“Palestinian journalists are systematically subjected to violence as a result of their coverage of events in the West Bank,” media watchdog Reporters Without Borders said in its annual report released just a week before Ackley’s death.

For Simri, those responsible for her friend’s death must be held accountable.

“With one bullet, they killed so many people that I fell in love with Shireen,” she said.

‘source of protection’

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Akle and Simri’s friendship began in 2003, when Simri joined Al Jazeera’s Jerusalem Bureau, where Akle had worked since the late 1990s.

“We clicked immediately, and our relationship escalated to such an extent that other colleagues in the office would jokingly call us ‘twins’,” Simri said.

Originally from the northern region of Galilee, Simri moved to Jerusalem in 2000 to attend college.

“Shirin was my source of protection in this world,” she said. “My family and childhood friends and I knew everyone else was living in the North, so she became a mom when I needed it. A sister when I needed one. A friend when I needed one. We’d see each other at work, and then we’d probably talk on the phone more than 10 times a day.”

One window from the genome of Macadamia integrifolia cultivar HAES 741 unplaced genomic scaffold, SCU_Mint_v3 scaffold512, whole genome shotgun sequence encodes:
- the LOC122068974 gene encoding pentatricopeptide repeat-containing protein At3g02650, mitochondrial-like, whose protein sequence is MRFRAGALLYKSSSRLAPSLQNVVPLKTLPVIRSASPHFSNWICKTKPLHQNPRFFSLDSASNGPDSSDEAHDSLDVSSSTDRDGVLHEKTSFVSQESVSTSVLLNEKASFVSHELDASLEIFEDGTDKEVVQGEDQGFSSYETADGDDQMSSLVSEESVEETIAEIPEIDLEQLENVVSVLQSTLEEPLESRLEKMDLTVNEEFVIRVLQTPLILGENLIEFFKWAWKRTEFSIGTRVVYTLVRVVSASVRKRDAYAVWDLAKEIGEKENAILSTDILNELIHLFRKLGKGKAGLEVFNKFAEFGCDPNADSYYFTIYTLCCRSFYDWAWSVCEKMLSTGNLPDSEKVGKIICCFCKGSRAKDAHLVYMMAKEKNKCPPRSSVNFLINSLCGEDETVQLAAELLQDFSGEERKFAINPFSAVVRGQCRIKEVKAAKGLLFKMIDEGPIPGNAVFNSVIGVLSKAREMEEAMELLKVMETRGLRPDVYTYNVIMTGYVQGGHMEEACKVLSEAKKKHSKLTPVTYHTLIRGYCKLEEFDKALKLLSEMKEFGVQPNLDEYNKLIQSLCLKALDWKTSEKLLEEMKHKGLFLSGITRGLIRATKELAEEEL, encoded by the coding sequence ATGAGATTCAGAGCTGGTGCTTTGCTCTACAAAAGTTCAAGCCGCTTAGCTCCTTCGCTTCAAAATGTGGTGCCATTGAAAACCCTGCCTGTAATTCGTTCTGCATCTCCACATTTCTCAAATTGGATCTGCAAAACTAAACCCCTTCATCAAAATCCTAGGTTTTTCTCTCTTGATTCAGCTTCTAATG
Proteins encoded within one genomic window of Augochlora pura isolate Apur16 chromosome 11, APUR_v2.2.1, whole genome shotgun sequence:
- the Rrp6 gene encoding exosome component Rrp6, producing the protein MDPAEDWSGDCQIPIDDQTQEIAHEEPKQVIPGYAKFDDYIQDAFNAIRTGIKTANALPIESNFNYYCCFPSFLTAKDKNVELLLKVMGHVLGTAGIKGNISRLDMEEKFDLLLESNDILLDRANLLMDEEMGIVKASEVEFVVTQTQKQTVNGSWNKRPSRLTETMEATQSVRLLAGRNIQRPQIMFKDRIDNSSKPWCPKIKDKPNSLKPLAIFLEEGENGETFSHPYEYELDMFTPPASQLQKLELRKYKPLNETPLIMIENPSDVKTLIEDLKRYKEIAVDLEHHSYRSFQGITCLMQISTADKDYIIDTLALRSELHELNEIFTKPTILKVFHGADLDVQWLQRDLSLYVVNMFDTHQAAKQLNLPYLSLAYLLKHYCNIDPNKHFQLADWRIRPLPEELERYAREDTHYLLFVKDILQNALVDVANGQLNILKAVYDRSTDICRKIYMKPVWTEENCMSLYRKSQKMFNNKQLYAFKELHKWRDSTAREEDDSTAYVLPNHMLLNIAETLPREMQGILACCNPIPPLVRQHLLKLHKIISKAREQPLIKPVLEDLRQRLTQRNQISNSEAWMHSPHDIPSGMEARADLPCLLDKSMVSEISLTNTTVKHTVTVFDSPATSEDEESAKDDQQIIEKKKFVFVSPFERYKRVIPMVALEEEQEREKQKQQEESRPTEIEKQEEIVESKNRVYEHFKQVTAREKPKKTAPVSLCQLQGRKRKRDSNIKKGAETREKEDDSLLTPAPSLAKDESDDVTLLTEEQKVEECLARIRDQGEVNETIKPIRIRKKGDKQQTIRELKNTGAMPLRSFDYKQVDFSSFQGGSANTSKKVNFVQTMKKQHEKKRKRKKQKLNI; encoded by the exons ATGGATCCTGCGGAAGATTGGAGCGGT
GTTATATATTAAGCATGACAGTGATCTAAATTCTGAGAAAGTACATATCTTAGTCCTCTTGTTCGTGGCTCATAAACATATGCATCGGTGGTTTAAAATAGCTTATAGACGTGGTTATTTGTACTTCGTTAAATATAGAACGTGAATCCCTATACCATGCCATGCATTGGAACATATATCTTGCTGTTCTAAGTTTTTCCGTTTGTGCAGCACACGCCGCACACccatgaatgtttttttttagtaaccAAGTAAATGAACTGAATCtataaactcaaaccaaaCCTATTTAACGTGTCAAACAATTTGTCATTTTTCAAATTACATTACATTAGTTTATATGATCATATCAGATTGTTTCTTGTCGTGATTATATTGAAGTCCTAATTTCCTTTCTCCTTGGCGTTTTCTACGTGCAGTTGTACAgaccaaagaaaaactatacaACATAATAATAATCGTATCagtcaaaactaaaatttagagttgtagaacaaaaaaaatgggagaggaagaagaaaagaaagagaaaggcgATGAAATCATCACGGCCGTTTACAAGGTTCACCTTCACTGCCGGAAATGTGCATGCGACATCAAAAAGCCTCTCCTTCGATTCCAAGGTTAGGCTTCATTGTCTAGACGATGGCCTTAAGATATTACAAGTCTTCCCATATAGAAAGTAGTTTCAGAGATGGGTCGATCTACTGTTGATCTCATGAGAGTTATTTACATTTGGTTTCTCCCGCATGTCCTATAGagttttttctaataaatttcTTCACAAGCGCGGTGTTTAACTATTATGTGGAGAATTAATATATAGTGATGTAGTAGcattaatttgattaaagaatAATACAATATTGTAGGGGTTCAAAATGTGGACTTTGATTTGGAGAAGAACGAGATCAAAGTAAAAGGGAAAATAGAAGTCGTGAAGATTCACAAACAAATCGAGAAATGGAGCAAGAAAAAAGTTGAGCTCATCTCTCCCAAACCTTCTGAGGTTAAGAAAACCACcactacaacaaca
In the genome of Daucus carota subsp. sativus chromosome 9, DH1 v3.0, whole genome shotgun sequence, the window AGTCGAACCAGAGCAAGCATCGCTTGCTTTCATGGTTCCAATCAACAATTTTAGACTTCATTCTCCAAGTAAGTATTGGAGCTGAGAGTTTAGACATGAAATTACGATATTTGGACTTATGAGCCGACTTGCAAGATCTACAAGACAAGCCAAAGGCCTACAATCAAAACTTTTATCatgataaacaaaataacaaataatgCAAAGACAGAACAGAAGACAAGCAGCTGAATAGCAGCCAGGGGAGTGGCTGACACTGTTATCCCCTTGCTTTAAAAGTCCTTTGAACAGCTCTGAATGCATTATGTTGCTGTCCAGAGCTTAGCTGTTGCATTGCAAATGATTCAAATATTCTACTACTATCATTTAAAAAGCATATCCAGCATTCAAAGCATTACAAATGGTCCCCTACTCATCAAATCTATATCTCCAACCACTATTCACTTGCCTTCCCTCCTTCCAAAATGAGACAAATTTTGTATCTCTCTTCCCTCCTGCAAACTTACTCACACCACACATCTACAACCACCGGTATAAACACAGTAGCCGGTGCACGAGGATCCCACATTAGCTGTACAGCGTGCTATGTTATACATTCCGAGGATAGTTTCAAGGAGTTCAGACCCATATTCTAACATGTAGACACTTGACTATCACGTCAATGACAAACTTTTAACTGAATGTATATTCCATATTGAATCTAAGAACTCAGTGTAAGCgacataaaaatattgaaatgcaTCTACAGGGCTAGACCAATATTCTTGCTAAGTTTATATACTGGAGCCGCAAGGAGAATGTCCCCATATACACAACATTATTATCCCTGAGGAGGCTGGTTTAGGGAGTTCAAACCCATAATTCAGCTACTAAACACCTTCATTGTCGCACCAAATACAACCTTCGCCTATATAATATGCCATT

Hearing that Akleh had been killed, Simri went to the hospital where her friend’s body was taken.

Simri said, “I kept talking to him, begging him to wake him up.”

When she returned home she saw her son crying.

“He asked me, ‘Mom, are they going to do the same to you?’ ,

Two Girls Attend An Art Exhibition In Honor Of The Late Palestinian Al Jazeera Journalist Shirin Abu Aqleh In The Occupied West Bank City Of Jenin On May 19, 2022.

Two girls attend an art exhibition in honor of the late Palestinian Al Jazeera journalist Shirin Abu Aqleh in the occupied West Bank city of Jenin on May 19, 2022.

leading war reporter

Born in Jerusalem to a Catholic family, Ackley moved to the United States in the early 1990s, only to return to the Middle East after receiving her American citizenship.